All surgical procedures are associated with a risk of complications and all risks should be discussed with your surgeon. Allergic reaction to the anaesthetic or other medications and unforeseen complications such as pneumonia, stroke or heart attack are not caused by the surgical treatment and although rare it may have serious consequences. Please let your surgeon and anaesthetist know if you are allergic to medications and if you have any medical problems (relating to your heart, lungs, diabetes or increased blood pressure) and provide a list of your current and past medications.
Surgical complications can include bleeding, infection, spinal fluid leak, injury to the veins and arteries near the spine or injury to the spine's nerve tissue or its surrounding protective layer. Injury to the spinal cord or the nerves may occur during surgery and can result in complete paralysis of all four limbs or paralysis of certain muscles in the arms or legs, with loss of normal sensation. Loss of bowel and bladder control can also occur following injury to the nerves. An injury to the covering layers of the nerves (dura) can result in a leak of spinal fluid and this may occasionally require a repeat surgery. Great care is taken to ensure the accurate placement of the screws, including the use of intra-operative fluoroscopy (x-rays).
Although antibiotics are given before and after surgery, there is a 1-5% incidence of wound infection. Superficial mild infections can be treated with antibiotics, while deep infections may require a wound wash-out under anaesthesia. If you have had an infection in any other region (urinary bladder, chest and skin) immediately prior to surgery, you may be at a higher risk of post-operative infection in the spine, so let your surgeon know.
Venous thrombosis (DVT: clotting of blood in your calf muscles) and pulmonary embolism are uncommon after an elective spine surgery, particularly when you are out of bed and walking within 24 hours after surgery. We use calf compressors and TED stockings to prevent the clotting of blood in legs; we do not routinely use medications. However, if you have had an episode of DVT in the past, let your surgeon know.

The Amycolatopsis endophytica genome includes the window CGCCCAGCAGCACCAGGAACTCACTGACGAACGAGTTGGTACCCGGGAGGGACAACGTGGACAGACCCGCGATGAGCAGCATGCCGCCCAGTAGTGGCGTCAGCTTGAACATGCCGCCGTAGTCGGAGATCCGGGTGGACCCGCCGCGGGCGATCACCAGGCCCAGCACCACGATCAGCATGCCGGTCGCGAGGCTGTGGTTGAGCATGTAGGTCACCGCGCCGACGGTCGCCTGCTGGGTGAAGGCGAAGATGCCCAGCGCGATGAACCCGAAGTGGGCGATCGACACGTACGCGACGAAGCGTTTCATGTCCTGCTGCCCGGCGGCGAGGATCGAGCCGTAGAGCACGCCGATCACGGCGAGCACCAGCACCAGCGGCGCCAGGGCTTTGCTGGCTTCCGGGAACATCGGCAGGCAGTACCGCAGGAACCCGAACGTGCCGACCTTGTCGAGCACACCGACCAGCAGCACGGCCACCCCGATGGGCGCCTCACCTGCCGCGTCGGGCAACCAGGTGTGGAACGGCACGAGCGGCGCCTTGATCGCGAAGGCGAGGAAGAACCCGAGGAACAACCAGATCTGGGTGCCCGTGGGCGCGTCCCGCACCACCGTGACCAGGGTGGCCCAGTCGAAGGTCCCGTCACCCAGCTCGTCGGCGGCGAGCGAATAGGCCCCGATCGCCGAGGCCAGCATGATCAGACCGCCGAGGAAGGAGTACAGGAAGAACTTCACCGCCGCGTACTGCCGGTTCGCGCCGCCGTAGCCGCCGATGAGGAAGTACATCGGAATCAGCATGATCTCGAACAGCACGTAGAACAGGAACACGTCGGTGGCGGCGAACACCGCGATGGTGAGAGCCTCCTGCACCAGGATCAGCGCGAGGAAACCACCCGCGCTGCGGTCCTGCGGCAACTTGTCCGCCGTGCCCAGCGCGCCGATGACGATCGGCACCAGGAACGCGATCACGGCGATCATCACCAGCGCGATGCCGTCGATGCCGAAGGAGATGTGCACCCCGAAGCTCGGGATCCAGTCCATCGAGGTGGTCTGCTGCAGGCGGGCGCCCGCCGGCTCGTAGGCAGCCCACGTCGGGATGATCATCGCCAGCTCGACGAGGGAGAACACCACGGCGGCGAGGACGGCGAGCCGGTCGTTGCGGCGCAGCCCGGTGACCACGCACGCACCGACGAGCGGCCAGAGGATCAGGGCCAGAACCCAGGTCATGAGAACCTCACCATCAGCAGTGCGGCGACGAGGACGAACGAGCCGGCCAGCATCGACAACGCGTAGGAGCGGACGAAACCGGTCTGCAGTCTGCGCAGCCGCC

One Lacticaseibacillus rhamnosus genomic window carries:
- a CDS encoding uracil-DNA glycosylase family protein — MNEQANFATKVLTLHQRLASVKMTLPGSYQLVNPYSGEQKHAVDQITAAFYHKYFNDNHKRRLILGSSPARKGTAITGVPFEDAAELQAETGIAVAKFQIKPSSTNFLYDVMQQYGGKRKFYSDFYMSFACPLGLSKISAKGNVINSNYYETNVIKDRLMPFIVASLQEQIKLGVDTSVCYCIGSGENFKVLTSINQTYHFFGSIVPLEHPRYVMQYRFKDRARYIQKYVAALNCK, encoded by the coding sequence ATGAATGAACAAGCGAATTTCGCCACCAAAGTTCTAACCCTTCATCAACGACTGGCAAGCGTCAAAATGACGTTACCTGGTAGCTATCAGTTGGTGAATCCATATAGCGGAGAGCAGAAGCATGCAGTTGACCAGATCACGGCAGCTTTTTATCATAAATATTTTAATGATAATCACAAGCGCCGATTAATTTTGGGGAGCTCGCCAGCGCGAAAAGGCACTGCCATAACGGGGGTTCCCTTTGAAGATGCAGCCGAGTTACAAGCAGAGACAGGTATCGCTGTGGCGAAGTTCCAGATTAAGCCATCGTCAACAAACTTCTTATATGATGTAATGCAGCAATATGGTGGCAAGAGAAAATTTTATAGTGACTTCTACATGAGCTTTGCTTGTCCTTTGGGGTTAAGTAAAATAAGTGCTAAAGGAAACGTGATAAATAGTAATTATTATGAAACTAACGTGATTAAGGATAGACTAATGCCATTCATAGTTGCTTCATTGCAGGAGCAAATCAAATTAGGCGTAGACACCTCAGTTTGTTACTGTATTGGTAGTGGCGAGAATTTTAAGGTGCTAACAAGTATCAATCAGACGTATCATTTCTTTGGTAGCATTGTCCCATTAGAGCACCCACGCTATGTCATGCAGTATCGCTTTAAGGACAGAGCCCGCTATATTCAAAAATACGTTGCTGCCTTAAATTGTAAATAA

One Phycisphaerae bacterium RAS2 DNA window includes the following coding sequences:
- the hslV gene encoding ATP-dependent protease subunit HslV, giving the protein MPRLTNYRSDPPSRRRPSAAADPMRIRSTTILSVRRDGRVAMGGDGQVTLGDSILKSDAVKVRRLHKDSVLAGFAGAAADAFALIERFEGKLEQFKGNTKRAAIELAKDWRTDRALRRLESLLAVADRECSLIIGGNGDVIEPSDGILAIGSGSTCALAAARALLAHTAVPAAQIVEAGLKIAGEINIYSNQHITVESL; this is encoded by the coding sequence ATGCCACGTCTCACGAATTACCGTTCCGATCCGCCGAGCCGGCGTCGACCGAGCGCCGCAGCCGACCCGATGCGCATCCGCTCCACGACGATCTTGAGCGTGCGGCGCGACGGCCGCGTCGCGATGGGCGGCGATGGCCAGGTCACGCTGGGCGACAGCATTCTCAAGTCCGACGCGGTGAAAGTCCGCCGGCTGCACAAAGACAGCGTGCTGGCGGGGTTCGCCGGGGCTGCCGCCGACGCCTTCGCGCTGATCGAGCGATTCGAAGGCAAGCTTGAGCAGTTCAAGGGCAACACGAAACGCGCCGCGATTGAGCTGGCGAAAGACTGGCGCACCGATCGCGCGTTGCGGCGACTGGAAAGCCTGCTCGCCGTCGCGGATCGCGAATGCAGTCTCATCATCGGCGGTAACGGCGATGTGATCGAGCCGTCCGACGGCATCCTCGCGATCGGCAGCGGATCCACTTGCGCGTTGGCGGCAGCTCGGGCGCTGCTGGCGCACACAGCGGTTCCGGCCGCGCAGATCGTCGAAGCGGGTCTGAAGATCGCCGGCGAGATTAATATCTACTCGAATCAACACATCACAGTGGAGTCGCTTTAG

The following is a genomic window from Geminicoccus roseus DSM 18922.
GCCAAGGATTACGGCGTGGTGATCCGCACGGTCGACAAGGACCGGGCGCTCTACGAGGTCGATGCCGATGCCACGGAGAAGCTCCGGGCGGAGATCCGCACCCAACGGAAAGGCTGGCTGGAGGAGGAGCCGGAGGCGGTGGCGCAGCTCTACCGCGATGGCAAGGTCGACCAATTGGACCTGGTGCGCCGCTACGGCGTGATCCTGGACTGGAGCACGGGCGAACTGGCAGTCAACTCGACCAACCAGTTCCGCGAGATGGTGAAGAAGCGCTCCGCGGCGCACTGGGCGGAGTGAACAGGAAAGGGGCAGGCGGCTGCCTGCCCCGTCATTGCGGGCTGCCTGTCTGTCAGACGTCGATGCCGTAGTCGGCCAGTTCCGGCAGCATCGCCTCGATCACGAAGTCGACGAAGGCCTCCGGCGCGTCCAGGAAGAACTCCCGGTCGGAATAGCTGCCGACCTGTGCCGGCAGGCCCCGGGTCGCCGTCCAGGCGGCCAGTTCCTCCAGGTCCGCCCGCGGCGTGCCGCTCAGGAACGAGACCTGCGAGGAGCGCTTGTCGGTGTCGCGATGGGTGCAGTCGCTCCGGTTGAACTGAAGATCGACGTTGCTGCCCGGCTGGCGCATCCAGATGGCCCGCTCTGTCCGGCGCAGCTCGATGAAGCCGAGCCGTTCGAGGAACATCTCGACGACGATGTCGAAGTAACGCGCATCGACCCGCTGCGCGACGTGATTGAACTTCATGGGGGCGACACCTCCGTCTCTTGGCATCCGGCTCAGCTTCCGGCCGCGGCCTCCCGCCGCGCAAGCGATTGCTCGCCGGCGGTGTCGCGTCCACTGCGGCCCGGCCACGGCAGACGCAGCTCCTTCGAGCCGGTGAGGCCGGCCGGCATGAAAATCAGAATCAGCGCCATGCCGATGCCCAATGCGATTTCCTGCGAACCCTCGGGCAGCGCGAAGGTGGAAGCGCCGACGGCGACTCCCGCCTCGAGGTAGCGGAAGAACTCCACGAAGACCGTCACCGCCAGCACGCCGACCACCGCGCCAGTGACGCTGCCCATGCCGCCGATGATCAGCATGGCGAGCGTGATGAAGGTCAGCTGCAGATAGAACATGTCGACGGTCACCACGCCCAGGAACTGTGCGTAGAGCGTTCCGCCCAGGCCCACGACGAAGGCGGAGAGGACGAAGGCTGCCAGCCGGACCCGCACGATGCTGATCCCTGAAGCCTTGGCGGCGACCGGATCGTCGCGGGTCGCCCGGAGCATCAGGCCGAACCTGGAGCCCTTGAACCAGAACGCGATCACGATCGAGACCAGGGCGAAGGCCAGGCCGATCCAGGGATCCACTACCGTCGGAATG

A major risk that is unique to the anterior disc surgery is damage to the large blood vessels that lie in close proximity to the spine leading to excessive blood loss. Quoted rates in the medical literature put this risk at 1% - 2%.
For males, another risk unique to this approach occurs while approaching the L5-S1 disc. There are small nerves directly over the disc interspace that control a valve that causes the ejaculate to be expelled outward during intercourse. By dissecting over the disc space the nerves can stop working, and without this coordinating innervation to the valve, the ejaculate takes the path of least resistance, which is up into the bladder - a condition known as retrograde ejaculation. The sensation of ejaculating is largely the same, but it makes conception very difficult (special harvesting techniques can be utilized). Fortunately, retrograde ejaculation happens in less than 1% of cases and tends to resolve over time (a few months to a year). This complication does not result in impotence as these nerves do not control erection.
Notify your surgeon at once if you notice the following after surgery
- Excessive bleeding
- Redness or discharge from the wound
- Persistent headache
- Weakness or numbness in the arms and legs
- Difficulty in passing urine
Talk to your surgeon
This is a brief overview and does not contain all the known facts about your condition and the treatment options. Feel free to seek any clarifications from your surgeon and his team. It is important for you to obtain a clear understanding of your condition and the risks, benefits and limitations of the surgical procedure before proceeding.